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We’ve written before about Tumbleweed Tiny House Company , which handcrafts tiny dwellings for people interested in exploring low-impact living. One of our favorite designs is the new Farallon RV with a classic farmhouse aesthetic. Not only is this tiny home a beauty to behold, but it can also connect to standard RV water and electric hookups, making it a breeze to set up. The Farallon comes in several different styles with multiple floor plans, ranging from 218 to 292 square feet of usable space. Up to six people can sleep comfortably in the home, depending on the options a customer selects—most floor plans include a loft large enough for a queen-sized bed and an option to include an additional bedroom or second loft. All of the designs include the standard appliances you’d expect in a home, like a fridge, stove, heater and air conditioner, washer and dryer, water heater and shower. The RV can be set up to function off the grid or to use propane, while the bathroom can be equipped with a composting toilet or low-flush toilet to reduce waste. Related: 7 Teensy Tiny Tumbleweed Homes for Small-Space Living But perhaps the best part of the Farallon is how it’s modeled after standard RVs, allowing it to be towed by most trucks. Tumbleweed is making it easier than ever for tiny home lovers to easily pick up and move anywhere recreational vehicles are allowed. If you’ve ever taken a long-distance road trip and found yourself pining for your own bed, you can now take your home with you. The Farallon starts at $62,950 for the 20-foot floor plan or $72,950 for the 26-foot plan (and yes, Tumbleweed does offer payment plans). For an additional fee, you can customize it with added skylights, a sliding screen, and a variety of interior finishes. Additional lighting, ceiling fans, a media center, or built-in desk can all be customized when you place your order, among many other options. If you’re the work at home type, you can even set up a room to use as an office . No matter what design you choose, everything is beautifully finished in the hardwood. + Farallon Tiny Home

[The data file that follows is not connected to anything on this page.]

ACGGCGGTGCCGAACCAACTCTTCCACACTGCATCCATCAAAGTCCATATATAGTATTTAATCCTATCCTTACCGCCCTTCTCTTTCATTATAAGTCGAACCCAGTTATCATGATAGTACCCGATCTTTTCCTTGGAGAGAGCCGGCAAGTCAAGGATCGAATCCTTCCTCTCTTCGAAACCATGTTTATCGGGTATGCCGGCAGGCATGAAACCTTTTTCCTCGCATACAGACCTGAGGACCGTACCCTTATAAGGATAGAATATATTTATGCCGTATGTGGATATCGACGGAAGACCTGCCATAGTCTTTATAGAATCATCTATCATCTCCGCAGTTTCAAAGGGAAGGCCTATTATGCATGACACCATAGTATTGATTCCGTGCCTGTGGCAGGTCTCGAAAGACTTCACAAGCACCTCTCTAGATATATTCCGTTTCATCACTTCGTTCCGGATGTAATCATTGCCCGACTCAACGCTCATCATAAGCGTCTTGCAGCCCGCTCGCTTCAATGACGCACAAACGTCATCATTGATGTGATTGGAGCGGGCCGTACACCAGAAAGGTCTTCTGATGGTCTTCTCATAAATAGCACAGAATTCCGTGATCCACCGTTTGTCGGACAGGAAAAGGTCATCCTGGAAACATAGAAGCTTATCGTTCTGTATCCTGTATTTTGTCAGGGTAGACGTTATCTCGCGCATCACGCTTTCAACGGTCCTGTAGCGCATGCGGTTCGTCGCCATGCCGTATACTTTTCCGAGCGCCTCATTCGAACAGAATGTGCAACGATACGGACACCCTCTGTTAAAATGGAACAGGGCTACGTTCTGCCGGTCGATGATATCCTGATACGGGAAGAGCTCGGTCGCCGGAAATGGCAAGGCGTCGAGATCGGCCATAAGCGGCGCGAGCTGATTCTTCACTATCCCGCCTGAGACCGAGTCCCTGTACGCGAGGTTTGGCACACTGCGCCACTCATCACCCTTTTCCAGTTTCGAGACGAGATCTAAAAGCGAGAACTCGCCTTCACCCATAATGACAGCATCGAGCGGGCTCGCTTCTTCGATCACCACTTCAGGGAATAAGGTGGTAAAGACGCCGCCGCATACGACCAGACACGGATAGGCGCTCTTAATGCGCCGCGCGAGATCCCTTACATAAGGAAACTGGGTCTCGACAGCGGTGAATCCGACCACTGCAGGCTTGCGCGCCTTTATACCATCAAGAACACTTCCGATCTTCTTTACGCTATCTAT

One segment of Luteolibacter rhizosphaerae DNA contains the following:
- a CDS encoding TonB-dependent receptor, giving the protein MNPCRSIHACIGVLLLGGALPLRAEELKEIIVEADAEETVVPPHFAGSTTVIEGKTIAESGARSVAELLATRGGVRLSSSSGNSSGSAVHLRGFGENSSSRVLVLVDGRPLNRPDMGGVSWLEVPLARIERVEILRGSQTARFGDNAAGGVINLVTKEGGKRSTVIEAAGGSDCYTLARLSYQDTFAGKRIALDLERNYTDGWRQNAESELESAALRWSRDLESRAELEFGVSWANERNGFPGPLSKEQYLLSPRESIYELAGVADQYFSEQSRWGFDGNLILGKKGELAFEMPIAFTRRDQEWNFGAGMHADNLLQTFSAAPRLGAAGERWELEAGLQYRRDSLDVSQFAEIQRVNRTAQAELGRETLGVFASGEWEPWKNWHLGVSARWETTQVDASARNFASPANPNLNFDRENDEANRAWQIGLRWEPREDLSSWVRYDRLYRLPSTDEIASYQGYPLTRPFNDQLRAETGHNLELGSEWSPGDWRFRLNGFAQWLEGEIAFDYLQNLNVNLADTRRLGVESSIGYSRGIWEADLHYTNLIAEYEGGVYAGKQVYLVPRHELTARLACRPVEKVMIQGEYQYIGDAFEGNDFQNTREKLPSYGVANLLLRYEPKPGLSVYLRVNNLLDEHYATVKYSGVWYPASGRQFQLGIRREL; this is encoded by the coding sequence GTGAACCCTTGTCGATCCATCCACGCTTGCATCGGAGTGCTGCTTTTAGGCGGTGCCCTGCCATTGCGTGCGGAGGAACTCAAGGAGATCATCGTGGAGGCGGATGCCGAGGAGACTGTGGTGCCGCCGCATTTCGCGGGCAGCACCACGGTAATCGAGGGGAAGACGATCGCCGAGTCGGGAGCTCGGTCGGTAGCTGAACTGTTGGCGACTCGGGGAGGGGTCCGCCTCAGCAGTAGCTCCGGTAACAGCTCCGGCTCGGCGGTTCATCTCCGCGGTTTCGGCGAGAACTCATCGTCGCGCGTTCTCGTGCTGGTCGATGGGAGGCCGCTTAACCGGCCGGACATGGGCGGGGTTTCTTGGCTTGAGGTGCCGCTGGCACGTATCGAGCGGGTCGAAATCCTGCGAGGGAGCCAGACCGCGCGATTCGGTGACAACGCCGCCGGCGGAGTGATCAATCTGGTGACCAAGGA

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The Farallon is a tiny farmhouse-style home you can take wherever you go

The World’s Smallest House Will be Auctioned on eBay to Benefit the Toledo Art Museum

March 8, 2012 by  
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Read the rest of The World’s Smallest House Will be Auctioned on eBay to Benefit the Toledo Art Museum Permalink | Add to del.icio.us | digg Post tags: Auction , ebay , eco design , fundraising , green design , Jay Shafter , OHIO , sustainable design , The Andersons , The Lathrop Company , tiny homes , Toledo Museum of Art , Tumbleweed , Tumbleweed Tiny House Company , Tumbleweed XS

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The World’s Smallest House Will be Auctioned on eBay to Benefit the Toledo Art Museum

Helmsley Money Set-Back for Dog Charities

May 8, 2011 by  
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Image: created by author using images under CC from jbcurio and Nevada Tumbleweed Stunned headlines followed news that Leona Helmsley’s dog, Trouble, became a millionare in her own right after the “Queen of Mean” left her pet $12 million in her will. But doggy do-gooders everywhere looked forward to an even bigger jackpot when it appeared that Helmsley’s entire trust, valued at $5 to 8 billion in 2008, would be dedicated to caring for the welfare of dogs. However, of $450 million in funds disburse..

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Helmsley Money Set-Back for Dog Charities

Book Fest Exposes Climate Change Deniers and a World Without Fish

May 8, 2011 by  
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Environmental books on sale at the LA Times Festival of Books.

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Book Fest Exposes Climate Change Deniers and a World Without Fish